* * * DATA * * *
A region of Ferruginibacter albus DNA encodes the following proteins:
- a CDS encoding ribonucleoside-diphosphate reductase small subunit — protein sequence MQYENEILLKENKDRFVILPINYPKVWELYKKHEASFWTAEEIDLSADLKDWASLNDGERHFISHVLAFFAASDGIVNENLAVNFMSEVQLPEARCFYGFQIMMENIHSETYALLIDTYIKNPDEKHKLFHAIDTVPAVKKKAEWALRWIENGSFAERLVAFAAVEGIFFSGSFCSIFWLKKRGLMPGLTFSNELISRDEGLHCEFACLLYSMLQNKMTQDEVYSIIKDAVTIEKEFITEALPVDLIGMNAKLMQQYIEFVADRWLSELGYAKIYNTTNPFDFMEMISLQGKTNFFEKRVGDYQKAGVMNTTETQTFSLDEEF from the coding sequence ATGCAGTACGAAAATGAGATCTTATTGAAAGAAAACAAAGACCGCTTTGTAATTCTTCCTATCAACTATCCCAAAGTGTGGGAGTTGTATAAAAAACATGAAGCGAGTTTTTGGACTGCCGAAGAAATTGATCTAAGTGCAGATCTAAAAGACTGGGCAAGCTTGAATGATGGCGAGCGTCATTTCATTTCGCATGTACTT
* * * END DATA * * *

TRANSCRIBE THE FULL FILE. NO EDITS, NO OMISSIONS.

A region of Ferruginibacter albus DNA encodes the following proteins:
- a CDS encoding ribonucleoside-diphosphate reductase small subunit — protein sequence MQYENEILLKENKDRFVILPINYPKVWELYKKHEASFWTAEEIDLSADLKDWASLNDGERHFISHVLAFFAASDGIVNENLAVNFMSEVQLPEARCFYGFQIMMENIHSETYALLIDTYIKNPDEKHKLFHAIDTVPAVKKKAEWALRWIENGSFAERLVAFAAVEGIFFSGSFCSIFWLKKRGLMPGLTFSNELISRDEGLHCEFACLLYSMLQNKMTQDEVYSIIKDAVTIEKEFITEALPVDLIGMNAKLMQQYIEFVADRWLSELGYAKIYNTTNPFDFMEMISLQGKTNFFEKRVGDYQKAGVMNTTETQTFSLDEEF from the coding sequence ATGCAGTACGAAAATGAGATCTTATTGAAAGAAAACAAAGACCGCTTTGTAATTCTTCCTATCAACTATCCCAAAGTGTGGGAGTTGTATAAAAAACATGAAGCGAGTTTTTGGACTGCCGAAGAAATTGATCTAAGTGCAGATCTAAAAGACTGGGCAAGCTTGAATGATGGCGAGCGTCATTTCATTTCGCATGTACTT